Posted on: May 20th, 2014 by Dr. Dale Rubenstein
Eye injuries are not something to fool around with, as they can worsen quickly if your cat rubs his eye. And just like children, if you don’t want him to rub his eye, that’s exactly what he’ll do! This week’s blog post was originally published on FelineDocs.org by Dr. Diana Lafer of Cats Limited Hospital in West Hartford, CT. Want to know when you should be concerned? Read on…
Last week Oreo’s owner called up confused. She explained that Oreo, her sweet little black and white tuxedo was absolutely fine, but she had started winking at her the day before. Oreo was eating and drinking and running around like her crazy self, so she couldn’t be in pain, but still, there was that wink. Our staff scheduled a visit for Oreo and I saw her that day. Indeed Oreo was perfectly healthy except that she had scratched the surface of her eye- the cornea. We started her on medication right away, including pain medication. The wink disappeared and her eye healed within a few days.
Cats are much more stoic than we are. Most of the time, they show very few outward signs of pain, so as pet owners we need to be detectives. If you have ever had an eye injury or infection, you know how painful that is. Cats feel the same pain as we do, they just don’t show it.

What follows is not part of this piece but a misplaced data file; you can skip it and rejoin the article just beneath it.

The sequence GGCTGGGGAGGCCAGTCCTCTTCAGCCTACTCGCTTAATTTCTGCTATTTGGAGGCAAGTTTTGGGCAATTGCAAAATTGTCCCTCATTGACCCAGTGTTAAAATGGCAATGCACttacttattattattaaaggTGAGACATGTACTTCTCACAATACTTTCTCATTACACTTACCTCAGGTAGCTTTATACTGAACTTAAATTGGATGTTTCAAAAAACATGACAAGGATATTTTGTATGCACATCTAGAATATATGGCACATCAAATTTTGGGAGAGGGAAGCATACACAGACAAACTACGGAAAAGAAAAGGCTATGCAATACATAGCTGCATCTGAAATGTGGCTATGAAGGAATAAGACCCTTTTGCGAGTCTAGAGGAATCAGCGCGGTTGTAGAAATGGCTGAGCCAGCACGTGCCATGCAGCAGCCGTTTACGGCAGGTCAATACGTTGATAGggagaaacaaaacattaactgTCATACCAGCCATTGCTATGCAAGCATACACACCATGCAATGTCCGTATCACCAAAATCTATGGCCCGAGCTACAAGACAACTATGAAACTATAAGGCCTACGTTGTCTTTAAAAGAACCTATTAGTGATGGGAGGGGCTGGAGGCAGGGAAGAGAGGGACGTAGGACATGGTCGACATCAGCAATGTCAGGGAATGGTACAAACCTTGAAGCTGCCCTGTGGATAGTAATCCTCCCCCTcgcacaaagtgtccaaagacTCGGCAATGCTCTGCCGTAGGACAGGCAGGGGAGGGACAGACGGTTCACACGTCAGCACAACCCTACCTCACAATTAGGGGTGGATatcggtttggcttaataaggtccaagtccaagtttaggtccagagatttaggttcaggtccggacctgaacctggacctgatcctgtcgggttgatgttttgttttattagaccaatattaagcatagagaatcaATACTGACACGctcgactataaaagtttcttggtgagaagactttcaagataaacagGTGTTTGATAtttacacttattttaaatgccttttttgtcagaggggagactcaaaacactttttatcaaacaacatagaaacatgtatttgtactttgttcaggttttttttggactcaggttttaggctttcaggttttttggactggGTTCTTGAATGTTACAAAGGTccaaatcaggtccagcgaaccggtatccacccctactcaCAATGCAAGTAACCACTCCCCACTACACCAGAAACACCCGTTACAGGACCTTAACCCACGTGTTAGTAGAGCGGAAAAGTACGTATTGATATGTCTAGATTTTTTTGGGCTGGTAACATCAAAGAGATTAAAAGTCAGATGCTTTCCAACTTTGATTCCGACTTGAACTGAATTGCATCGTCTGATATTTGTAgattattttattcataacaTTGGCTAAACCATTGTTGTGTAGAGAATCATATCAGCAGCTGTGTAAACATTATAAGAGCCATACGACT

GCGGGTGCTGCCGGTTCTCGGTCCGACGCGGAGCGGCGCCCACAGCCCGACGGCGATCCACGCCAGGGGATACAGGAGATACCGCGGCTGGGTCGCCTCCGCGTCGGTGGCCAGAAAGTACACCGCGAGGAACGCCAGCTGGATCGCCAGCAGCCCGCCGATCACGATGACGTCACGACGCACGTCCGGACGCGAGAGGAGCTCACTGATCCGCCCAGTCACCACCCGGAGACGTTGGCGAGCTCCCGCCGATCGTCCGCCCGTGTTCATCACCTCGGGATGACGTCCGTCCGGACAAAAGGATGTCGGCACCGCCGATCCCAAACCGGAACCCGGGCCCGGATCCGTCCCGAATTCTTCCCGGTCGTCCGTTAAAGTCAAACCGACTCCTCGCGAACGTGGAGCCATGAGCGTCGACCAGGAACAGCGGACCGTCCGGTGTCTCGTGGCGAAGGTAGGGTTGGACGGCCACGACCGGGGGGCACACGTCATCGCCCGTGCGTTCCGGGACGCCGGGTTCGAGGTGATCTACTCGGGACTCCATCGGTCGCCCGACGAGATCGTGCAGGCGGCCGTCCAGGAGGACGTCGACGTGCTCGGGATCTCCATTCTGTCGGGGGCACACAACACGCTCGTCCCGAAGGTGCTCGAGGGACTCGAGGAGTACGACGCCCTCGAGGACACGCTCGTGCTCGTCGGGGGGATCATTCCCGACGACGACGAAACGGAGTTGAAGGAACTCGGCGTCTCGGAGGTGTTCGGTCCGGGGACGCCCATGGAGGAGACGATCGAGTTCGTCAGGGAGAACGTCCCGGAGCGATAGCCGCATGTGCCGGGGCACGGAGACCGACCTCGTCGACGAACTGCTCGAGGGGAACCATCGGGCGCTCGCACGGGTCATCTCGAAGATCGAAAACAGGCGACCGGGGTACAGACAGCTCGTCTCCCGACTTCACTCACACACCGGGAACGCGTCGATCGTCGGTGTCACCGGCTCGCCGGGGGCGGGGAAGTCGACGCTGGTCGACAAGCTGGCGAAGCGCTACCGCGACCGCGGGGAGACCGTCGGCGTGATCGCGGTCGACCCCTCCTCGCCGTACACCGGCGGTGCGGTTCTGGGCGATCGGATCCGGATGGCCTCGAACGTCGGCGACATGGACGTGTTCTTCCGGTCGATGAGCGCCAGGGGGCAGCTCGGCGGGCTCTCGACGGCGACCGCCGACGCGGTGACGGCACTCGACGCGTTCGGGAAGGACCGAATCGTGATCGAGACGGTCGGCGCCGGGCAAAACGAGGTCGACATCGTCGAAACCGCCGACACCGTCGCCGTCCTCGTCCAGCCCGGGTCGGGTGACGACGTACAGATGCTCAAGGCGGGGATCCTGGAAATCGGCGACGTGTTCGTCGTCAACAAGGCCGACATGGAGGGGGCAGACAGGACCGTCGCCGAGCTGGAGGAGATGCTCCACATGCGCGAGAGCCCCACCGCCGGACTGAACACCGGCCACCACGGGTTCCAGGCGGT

Eye injuries require prompt veterinary evaluation and treatment. Treatment with the wrong medication can prolong disease and in some cases, make things worse, so you will want your cat examined by your veterinarian in person, not over the phone.
Here are some things to look for, starting with the basics. Each of these signs warrants evaluation by your veterinarian.
- Redness: if one eye, or part of the eye is red, that means inflammation. This is most commonly caused by trauma or infection and often comes with pain.
- Is one eye closed? This means pain, even if everything else seems fine.
- Is there swelling around one or both eyes? Swelling is due to trauma, infection or inflammation.
- Is your cat rubbing at one eye? That’s her way of saying “This eye is hurt. Please make it better before I make it worse.”
- Is the third eyelid showing? This can indicate infection, inflammation, trauma or other diseases. Please see my previous blog about third eyelids.
- Discharge. The eyes are constantly producing some watery and some mucousy material to coat and protect the eye. Excess of either signals underlying disease. Colored (green or brown) mucous discharge is usually caused by infection.
- Excess tearing is often caused by irritation. Irritation = pain.
- What about the eyelids? Some cats’ eyelids don’t sit flat on the eye and can roll in, causing the eyelashes to rub on the eye. This causes painful trauma to the eye surface (cornea). Ever get a grain of sand in your eye? Now think 30 grains of sand. You get the picture.
- Is there a growth or bump on the eyelid? If so, this is best addressed early. If surgery is needed, it is always best to do before a growth gets too large, especially in this delicate area. Many (but not all) eyelid growths are benign.
In most cases, your family veterinarian can evaluate and treat your cat. Sometimes evaluation and treatment by a board-certified veterinary ophthalmologist is necessary. See http://www.acvo.org/ for more information.